Setting aside a couple of times a day for handling emails has worked quite well for me, e.g., the first thing in the morning, after noon, and before the end of the day. I try my best to respond to students’ emails within 24 hours and check my mailbox at least once every day on the weekends.
The timely replies in discussions were super helpful. It really felt as though I took this in person with all of the built-in help and support.
Practice 5: Synchronize assignments with Canvas calendar
I have also synced all assignments and my office hours (renamed as Ask Me Anything Hours) on Canvas so that there are office hours available around when assignments are due. This proves to be incredibly convenient and useful for both students and instructors.
Practice 6: Reorganize course content
Here are several Canvas LMS tips that have helped in organizing the course content and saved my time. I try to organize everything in modules. Under each module, all items are split into two main components: resources and to-do lists, so students know exactly what assignments they would need to complete for each module. I also adopt a fixed set of systems for titling Canvas items. Items within modules are indented to help with organization.
Weekly agenda and announcements are also hyperlinked to guide students with the course navigation. I could not emphasize enough how much I value the internal messaging in the Canvas grade book that was briefly discussed in my previous post. This feature allows instructors to message students who haven’t submitted yet or who scored less than a certain point. Definitely a slick way to send quick emails to a target group.
Recently, I have been experimenting with a range of visual cues (e.g., emojis) to categorize course content. An example is provided below.
In December 2021, CNN published a news story that went viral, featuring a Tennessee professor who hid in his syllabus a combination that led to a locker with a crisp $50 bill for the taking. When he announced at the end of the term that not a single student had claimed the prize, few were actually surprised. Hiding an Easter egg of this sort in the text of your syllabus is certainly a fun idea and a nice bonus for the most diligent student(s) who might find it, but there are other ways to get students to read what could arguably be the most important document in your course.
A course syllabus has traditionally served many overlapping purposes. From an institutional perspective, a syllabus is a vehicle for sharing important policies, rules, and resources available to students. At some institutions, syllabi can be considered contracts between the instructors and students. For the instructor of the course, the syllabus serves as a published planning document, typically listing important information about the course such as dates, times, and locations of classes, office hours, required and supplemental materials and texts, course schedule and activities, learning goals or outcomes, descriptions of grading, and course or departmental policies. In addition to listing basic elements of the course, syllabi often include instructor contact information and explicitly provide course expectations and how to succeed in the course. One inclusion that has recently become important for OSU instructors to remember when creating syllabi is the recently passed Oregon Bill requiring schools to publish all materials costs and fees associated with a course.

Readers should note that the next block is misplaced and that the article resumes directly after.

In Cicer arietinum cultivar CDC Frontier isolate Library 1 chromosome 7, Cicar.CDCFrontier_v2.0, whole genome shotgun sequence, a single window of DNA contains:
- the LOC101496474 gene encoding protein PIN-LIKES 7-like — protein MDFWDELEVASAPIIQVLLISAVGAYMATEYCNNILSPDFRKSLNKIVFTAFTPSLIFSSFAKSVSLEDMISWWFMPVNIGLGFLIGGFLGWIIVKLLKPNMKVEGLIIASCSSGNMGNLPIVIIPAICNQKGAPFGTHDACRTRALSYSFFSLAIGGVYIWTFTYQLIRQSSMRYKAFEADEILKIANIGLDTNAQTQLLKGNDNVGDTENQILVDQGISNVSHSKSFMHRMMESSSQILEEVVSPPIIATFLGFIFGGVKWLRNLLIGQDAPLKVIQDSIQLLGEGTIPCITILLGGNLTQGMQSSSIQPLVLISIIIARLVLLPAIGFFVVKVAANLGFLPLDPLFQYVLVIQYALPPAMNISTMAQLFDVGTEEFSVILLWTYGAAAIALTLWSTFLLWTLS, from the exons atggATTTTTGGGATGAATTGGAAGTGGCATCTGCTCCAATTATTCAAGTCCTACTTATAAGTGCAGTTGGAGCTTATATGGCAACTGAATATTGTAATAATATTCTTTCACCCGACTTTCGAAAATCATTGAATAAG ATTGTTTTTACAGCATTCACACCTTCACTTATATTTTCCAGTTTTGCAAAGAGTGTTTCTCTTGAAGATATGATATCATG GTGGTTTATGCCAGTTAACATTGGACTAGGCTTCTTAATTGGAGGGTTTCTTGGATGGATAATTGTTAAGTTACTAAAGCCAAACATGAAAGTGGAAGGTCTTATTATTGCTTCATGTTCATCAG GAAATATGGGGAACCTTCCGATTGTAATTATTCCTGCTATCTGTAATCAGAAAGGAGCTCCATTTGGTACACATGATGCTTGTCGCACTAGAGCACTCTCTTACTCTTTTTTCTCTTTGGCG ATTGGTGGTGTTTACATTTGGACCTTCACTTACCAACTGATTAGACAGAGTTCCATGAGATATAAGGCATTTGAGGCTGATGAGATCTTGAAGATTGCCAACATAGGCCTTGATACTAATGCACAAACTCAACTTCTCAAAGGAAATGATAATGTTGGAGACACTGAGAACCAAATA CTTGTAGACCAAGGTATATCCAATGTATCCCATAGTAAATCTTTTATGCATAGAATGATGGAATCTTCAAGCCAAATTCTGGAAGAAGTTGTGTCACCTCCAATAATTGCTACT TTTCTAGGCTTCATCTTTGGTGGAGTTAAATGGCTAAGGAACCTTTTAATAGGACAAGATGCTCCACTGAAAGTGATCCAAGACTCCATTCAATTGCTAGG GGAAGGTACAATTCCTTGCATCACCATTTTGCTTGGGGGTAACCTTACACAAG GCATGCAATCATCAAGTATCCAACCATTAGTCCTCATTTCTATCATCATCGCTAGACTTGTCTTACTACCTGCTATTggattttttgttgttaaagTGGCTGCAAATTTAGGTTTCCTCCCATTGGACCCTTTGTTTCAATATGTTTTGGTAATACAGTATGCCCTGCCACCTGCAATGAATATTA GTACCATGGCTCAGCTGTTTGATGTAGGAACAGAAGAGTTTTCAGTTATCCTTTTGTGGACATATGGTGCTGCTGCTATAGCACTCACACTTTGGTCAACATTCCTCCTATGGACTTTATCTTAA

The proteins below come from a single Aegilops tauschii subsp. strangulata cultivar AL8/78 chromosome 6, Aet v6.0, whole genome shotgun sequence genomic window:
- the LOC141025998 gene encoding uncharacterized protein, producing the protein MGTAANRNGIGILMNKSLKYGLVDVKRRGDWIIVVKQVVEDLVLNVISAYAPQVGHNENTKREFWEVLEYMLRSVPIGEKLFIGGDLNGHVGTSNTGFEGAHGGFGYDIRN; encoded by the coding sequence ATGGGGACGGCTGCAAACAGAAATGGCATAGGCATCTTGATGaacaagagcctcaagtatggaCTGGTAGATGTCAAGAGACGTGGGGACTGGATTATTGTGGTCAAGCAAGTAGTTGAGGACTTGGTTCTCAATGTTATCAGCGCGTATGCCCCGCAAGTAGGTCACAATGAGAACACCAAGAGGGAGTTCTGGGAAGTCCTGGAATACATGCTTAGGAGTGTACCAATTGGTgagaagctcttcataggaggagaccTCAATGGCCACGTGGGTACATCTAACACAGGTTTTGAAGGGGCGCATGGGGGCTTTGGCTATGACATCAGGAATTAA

As students generally receive the syllabus in advance of or at the beginning of a course, it often serves as an introduction to the class and the professor. Students might get their first impression of the course and instructor based on this single document and it may weigh heavily in a student’s decision to register for or drop a course. Students often return to this foundational document throughout the course for guidance, and as such, it is important to make it easy to access repeatedly. Yet despite the fact that a syllabus is such an important document, unless there is a syllabus quiz they must take, students often merely skim or even skip reading it altogether. However, there are a few tips you can follow to make your syllabus more attractive and increase the chance that it will be read. Making your syllabus more visually appealing, providing a video tour or infographic, and using inclusive language with a warm tone are three student-friendly ways of increasing the likelihood of students reading the full document, and, coincidentally, have a positive effect on student impressions of the instructor.
Student-friendly Strategies for Increasing Readership
1- Make it Visually Appealing
One way to increase the likelihood of your students actually perusing your syllabus at length is to make it visually appealing. If your syllabus could have been created with an old fashioned typewriter, you are missing out on a chance to use new tools to make a more modern and interactive document.
Most students today already spend up to several hours a day reading, watching, and responding to online social media content, so asking students to read a text-heavy document can backfire due to overload. Enticing readers to take a closer look with interesting images and visuals such as graphs or diagrams, along with visually appealing organization, can be an effective strategy. Take a look at the sample redesigned syllabus above to see how one professor, Dr. Jenks, changed the format of hers to make it more visually appealing and readable. You don’t have to be a great designer to redo your own syllabus, as there are plenty of free templates available online (see resources below).